1. “Likeability” – which customers are going to be worth the most to your business over time, because they spend the most and/or stay the longest? This is equivalent to their Customer Lifetime Value, which I’ve talked about previously. You need to dig into your headline analysis of customer lifetime value to understand which profiles lead to the highest LTV, to avoid falling into the Flaw of Averages.

  2. “Available targets” – this is the number of potential customers of any type that are available for your to target, which should be an output of a market & customer segmentation exercise. If possible, I like to think about this as the number of prospective customers who are likely to be ‘in-market’ at any given time, say within a year. For example, if the typical model for your product/service is a three year contract, than at most 1/3 of your prospective customers will be in-market in a single year. You also need to adjust for customers you have already won in any given segment.

  3. “Likelihood” – which prospective customers are most likely to convert, based on how well your product/service meets their needs, or in other words – solves their problem(s).

Your ICP(s) should by identified by combining these three elements – think about it like an (illustrative) formula that you can use to estimate the potential value of an ICP:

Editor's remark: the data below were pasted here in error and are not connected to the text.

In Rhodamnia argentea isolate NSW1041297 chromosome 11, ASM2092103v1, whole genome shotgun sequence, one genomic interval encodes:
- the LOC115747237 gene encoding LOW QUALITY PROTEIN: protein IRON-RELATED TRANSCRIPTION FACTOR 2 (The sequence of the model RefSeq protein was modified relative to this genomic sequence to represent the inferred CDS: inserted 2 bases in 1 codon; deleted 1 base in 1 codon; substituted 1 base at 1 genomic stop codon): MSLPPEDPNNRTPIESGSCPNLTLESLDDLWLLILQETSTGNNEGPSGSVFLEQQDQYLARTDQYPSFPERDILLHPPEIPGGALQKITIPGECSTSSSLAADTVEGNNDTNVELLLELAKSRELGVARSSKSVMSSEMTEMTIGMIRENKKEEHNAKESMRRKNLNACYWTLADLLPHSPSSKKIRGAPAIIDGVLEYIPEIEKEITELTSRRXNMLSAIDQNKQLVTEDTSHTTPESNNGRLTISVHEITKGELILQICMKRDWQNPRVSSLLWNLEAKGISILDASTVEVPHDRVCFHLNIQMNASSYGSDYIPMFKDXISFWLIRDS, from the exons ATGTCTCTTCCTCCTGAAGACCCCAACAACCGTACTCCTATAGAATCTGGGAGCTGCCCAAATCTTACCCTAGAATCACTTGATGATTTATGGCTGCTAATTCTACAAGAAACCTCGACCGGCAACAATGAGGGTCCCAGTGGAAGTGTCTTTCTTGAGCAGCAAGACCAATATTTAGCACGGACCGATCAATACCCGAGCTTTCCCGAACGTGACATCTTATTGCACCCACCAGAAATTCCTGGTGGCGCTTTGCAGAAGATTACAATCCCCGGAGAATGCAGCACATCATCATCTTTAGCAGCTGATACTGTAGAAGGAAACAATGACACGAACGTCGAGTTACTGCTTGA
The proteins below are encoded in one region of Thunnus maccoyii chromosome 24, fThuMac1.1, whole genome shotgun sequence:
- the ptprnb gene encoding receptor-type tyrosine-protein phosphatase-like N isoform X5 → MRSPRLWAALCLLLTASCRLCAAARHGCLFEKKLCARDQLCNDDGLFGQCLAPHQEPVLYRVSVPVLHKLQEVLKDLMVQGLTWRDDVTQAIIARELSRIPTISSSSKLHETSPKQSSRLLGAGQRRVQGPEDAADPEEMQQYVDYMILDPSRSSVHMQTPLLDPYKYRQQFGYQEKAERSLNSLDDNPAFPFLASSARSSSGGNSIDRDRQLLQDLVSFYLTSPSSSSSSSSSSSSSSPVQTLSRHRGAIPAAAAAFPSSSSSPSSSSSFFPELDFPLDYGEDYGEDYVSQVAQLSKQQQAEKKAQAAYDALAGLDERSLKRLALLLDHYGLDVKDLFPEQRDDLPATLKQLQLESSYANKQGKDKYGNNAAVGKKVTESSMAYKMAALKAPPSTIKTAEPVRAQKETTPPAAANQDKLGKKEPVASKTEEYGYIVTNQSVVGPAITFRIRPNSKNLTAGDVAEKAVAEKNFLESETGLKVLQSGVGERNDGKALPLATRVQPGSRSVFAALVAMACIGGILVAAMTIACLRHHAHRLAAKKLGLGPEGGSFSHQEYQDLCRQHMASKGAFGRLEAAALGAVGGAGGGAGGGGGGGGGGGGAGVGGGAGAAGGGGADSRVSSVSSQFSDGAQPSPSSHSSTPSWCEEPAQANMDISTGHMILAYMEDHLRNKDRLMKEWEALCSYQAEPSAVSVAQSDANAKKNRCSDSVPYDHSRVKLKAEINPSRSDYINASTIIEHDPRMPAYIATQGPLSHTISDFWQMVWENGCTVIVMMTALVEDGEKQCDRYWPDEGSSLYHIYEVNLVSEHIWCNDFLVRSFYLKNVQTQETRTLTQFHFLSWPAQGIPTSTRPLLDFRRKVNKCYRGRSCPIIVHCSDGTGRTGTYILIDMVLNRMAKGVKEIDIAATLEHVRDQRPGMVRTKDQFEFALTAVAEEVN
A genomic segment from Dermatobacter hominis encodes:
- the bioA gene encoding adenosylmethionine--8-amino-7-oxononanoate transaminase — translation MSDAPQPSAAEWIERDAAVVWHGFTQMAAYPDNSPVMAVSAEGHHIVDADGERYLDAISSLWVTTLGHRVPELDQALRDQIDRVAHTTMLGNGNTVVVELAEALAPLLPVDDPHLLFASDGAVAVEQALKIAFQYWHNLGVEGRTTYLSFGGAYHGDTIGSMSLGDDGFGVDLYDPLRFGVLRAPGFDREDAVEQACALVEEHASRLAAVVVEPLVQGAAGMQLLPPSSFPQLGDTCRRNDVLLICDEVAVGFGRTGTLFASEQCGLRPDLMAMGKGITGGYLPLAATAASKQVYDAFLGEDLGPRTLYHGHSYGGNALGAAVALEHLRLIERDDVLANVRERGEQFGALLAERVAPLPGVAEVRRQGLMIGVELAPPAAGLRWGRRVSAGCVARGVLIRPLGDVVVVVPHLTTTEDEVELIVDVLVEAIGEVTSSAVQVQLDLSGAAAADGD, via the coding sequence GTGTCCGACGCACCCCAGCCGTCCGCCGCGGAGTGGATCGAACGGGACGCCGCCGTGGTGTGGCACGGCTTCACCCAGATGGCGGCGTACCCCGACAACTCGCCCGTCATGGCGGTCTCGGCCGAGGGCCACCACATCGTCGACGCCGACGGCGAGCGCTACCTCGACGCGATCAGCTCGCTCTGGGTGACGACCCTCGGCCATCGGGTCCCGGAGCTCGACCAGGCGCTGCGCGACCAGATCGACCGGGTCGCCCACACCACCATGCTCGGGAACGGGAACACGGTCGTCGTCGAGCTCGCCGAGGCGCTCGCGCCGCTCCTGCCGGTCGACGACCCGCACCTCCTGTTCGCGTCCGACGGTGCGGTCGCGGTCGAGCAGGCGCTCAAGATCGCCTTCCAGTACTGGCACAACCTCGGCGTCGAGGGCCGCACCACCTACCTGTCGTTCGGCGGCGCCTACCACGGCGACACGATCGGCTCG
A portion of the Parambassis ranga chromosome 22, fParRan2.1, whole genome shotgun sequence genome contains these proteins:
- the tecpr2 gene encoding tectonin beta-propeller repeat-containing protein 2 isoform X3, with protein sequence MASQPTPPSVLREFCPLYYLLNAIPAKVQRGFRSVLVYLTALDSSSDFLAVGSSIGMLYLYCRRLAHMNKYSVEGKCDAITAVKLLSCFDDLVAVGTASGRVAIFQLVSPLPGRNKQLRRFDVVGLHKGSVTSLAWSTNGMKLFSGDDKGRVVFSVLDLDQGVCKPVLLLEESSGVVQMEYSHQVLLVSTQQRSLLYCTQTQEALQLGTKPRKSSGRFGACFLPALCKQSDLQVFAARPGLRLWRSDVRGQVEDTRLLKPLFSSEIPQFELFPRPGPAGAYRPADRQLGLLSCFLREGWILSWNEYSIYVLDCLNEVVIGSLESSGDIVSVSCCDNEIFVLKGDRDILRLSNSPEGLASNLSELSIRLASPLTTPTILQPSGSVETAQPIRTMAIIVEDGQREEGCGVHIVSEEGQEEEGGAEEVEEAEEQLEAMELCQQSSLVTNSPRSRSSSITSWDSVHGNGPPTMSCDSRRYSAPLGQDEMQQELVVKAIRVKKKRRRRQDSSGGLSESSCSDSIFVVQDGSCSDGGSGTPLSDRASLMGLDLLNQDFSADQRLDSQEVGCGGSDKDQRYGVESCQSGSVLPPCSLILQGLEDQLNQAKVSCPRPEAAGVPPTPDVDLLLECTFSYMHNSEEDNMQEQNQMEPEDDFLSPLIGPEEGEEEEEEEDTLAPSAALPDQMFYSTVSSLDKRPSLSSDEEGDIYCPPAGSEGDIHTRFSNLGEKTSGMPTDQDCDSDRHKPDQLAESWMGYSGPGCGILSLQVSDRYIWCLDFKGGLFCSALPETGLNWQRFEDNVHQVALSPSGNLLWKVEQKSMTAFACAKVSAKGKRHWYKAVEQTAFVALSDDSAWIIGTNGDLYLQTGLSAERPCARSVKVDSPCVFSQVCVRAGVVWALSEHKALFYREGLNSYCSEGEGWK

If you are starting out an exercise of thinking about defining your ICP, one approach is to create three options, each one maximising these three variables – the profile with the best LTV, the profile with the highest number of available customers, and the profile with the best conversion rate. Then think about the commonalities and differences between these profiles. This process is very iterative in my experience - sometimes you need to ‘pilot’ an ICP and go through a few rounds of ‘test and learn’. Signs that you’ve got the right ICP include improved new business performance, shortened sales cycles and improvements in customer satisfaction.


One watch-out is that your ICP needs to be specific enough that it will exclude a reasonable proportion of the wider market. Without this level of specificity, your organisation won’t be able to make the trade-offs needed to truly meet the needs of the customers you are targeting. For example, if you are selling B2B, an ICP that describes a target company size of ‘50+ employees’ without an upper limit, is probably not specific enough. I’ve seen that reticence to be too specific can make the whole exercise a bit pointless.